Today Washington Governor and 2020 Democratic Presidential Candidate Jay Inslee presented his $9 trillion “Evergreen Economy Plan.” The plan includes the creation of a $90 billion federal Green Bank called the Clean Energy Deployment Authority (CEDA).
Governor Inslee is the first presidential candidate to formally propose the creation of a federal Green Bank to catalyze greater total clean energy investment using public capital. Supporters of the Green New Deal and other presidential candidates have said that a Green Bank or related federal investment vehicles are crucial to addressing climate change. Governor Inslee is the first candidate to provide a blueprint for what federal investment in clean energy deployment would look like in 2021. As outlined in his plan, the Green Bank is not only a tool to address climate change. It would establish America’s economic and clean energy leadership and create jobs across the country.
Modelled on the CEDA legislation Governor Inslee first introduced in Congress in 2009, the federal Green Bank would provide low-cost loans and guarantees to accelerate clean energy deployment. The plan calls for the creation of CEDA as an independent non-profit federal financing authority outside of government.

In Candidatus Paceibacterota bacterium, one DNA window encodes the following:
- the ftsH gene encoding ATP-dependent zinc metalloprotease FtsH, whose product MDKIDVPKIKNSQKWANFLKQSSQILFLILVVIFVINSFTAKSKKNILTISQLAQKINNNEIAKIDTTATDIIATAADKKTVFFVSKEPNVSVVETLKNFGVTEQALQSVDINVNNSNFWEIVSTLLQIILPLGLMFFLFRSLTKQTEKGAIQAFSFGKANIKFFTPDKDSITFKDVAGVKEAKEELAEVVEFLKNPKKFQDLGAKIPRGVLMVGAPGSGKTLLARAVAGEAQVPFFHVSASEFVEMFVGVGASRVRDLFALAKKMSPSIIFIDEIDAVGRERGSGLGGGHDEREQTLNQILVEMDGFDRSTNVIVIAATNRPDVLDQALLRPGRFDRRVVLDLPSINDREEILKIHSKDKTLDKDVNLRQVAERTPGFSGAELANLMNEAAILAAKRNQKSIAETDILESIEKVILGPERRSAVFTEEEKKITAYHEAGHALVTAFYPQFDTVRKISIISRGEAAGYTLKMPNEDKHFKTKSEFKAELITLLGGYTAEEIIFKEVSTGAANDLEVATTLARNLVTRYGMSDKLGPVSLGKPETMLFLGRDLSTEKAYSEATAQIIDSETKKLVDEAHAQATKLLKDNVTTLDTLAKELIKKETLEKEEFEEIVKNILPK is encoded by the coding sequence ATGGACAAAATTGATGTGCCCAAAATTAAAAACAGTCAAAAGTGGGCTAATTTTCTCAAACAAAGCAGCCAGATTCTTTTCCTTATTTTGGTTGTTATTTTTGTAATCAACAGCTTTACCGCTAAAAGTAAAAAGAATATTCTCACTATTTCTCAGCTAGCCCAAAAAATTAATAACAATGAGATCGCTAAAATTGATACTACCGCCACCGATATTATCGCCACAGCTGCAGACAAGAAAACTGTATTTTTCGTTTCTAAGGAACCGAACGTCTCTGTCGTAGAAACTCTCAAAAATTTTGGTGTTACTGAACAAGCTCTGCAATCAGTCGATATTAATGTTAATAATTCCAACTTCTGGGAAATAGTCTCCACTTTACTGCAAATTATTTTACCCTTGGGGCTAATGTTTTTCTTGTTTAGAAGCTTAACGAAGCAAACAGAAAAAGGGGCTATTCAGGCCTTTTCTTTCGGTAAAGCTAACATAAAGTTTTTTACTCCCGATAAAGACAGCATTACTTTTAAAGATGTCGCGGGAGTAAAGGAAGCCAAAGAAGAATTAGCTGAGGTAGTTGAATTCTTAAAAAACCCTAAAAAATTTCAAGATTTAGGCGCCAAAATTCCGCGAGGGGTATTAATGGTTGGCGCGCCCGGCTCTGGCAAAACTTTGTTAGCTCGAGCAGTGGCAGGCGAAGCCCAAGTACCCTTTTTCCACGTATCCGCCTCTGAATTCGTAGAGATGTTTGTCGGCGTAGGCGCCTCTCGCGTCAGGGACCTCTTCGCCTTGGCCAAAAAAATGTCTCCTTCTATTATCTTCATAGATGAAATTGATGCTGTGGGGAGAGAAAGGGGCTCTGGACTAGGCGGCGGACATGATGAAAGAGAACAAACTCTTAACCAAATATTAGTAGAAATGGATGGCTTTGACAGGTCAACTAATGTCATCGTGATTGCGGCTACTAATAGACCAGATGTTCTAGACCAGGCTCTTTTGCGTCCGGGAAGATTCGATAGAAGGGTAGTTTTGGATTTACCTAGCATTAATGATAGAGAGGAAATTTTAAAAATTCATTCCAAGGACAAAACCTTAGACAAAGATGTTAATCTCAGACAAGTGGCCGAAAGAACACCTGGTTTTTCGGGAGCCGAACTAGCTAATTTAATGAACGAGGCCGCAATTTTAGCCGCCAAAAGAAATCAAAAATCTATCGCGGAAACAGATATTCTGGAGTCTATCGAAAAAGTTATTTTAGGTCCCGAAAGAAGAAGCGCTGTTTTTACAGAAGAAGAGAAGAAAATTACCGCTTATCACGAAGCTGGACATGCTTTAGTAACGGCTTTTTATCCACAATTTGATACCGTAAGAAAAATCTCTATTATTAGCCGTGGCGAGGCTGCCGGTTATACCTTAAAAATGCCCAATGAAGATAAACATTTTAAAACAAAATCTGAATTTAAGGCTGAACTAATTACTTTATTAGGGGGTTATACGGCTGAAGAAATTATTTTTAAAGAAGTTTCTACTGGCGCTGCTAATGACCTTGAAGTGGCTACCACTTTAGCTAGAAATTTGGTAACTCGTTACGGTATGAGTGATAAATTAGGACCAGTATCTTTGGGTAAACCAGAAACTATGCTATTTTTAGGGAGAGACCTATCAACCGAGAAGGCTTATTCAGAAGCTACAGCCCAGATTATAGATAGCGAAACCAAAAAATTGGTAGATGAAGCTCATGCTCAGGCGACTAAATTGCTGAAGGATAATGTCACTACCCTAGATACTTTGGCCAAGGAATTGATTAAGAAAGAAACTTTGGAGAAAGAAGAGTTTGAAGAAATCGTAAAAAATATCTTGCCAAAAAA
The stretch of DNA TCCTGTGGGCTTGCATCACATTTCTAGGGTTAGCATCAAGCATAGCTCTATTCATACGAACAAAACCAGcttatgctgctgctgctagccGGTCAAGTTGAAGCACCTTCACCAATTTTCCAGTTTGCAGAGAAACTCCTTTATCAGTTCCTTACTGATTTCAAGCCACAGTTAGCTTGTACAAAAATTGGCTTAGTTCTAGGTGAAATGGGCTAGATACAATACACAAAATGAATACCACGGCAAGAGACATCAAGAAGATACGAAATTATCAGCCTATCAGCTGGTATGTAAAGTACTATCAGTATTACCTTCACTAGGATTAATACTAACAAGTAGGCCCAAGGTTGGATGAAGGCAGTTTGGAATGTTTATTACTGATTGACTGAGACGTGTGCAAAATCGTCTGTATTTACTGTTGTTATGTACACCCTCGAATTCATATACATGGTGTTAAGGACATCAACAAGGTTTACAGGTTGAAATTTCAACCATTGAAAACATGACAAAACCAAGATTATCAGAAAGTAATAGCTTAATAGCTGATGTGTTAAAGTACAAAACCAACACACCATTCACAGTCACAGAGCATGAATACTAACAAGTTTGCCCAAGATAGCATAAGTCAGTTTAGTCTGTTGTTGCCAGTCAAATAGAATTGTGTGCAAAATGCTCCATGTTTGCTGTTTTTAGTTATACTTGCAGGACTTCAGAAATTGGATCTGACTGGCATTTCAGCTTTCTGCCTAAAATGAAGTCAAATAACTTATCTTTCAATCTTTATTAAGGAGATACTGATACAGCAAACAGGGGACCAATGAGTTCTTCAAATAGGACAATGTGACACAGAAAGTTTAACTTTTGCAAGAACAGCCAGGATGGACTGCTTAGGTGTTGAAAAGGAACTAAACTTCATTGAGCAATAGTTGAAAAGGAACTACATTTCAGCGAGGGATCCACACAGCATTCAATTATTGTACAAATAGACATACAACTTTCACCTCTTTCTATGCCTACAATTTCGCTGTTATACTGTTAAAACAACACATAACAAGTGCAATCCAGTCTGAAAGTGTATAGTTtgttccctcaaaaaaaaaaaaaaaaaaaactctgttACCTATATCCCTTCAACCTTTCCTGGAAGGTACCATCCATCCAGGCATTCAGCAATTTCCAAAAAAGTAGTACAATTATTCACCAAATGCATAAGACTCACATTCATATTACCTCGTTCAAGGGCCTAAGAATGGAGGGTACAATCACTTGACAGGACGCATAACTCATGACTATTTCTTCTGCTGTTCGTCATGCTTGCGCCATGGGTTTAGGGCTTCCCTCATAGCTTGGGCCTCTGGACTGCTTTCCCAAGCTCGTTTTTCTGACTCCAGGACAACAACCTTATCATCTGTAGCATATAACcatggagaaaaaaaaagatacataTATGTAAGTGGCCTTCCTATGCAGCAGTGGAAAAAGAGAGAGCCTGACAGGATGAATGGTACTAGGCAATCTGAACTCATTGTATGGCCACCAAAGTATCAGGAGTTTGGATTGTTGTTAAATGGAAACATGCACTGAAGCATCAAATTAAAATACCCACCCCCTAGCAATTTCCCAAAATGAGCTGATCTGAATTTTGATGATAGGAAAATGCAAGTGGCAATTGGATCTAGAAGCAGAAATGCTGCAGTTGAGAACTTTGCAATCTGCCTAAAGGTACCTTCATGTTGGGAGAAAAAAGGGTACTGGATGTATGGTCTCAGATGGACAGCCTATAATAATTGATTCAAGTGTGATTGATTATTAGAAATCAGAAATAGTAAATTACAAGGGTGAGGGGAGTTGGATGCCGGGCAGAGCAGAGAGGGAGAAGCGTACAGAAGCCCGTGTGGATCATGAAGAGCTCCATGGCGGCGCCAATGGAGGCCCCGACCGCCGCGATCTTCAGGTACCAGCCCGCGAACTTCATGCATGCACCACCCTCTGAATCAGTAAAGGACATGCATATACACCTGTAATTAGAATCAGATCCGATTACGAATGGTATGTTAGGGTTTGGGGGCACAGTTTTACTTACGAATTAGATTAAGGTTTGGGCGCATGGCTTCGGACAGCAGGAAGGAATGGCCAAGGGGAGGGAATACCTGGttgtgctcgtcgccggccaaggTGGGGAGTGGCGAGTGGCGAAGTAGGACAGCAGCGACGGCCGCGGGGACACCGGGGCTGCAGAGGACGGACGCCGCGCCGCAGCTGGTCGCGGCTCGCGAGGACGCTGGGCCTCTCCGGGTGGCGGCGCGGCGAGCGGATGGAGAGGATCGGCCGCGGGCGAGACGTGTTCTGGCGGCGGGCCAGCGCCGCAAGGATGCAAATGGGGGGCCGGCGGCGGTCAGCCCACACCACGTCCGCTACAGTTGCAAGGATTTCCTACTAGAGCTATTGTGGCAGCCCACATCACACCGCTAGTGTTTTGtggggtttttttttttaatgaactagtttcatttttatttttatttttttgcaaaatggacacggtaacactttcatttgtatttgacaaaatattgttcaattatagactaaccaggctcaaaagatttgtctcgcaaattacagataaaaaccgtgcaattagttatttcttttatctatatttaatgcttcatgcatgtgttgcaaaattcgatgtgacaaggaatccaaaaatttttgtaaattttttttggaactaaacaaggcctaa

It would finance all technologies that enable clean energy deployment and can accelerate the clean energy transition. It would work directly with state and local intermediary finance organizations. This includes state and local Green Banks, infrastructure finance authorities, CDFIs and others. This ensures that local clean energy market needs are met with federal financing and local expertise. In addition, CEDA will provide investment support to expedite the retirement of coal plants and other fossil fuel infrastructure. This is consistent with the Governor’s climate plan presented earlier this month.
Governor Inslee’s Green Bank plan provides the essential policy blueprint for turning large climate ambitions and targets into reality. It is built on a proven Green Bank model and works in concert with existing actors so capital can flow quickly. $90 billion of public capital can catalyze multiples of that in total investment, leveraging private and philanthropic investment to address underserved clean energy market segments.